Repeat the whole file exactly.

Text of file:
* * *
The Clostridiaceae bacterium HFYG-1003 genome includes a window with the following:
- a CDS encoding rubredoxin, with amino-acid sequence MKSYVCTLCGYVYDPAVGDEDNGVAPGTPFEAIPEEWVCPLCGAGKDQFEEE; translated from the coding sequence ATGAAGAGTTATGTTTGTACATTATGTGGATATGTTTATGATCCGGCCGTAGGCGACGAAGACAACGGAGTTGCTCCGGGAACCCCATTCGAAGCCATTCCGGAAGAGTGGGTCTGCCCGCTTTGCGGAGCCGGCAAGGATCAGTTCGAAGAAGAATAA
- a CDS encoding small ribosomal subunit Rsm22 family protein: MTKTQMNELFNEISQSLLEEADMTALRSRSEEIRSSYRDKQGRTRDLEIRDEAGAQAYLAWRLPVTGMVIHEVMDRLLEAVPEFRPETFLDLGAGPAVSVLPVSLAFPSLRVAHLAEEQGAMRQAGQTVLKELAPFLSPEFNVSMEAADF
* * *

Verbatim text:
The Clostridiaceae bacterium HFYG-1003 genome includes a window with the following:
- a CDS encoding rubredoxin, with amino-acid sequence MKSYVCTLCGYVYDPAVGDEDNGVAPGTPFEAIPEEWVCPLCGAGKDQFEEE; translated from the coding sequence ATGAAGAGTTATGTTTGTACATTATGTGGATATGTTTATGATCCGGCCGTAGGCGACGAAGACAACGGAGTTGCTCCGGGAACCCCATTCGAAGCCATTCCGGAAGAGTGGGTCTGCCCGCTTTGCGGAGCCGGCAAGGATCAGTTCGAAGAAGAATAA
- a CDS encoding small ribosomal subunit Rsm22 family protein: MTKTQMNELFNEISQSLLEEADMTALRSRSEEIRSSYRDKQGRTRDLEIRDEAGAQAYLAWRLPVTGMVIHEVMDRLLEAVPEFRPETFLDLGAGPAVSVLPVSLAFPSLRVAHLAEEQGAMRQAGQTVLKELAPFLSPEFNVSMEAADF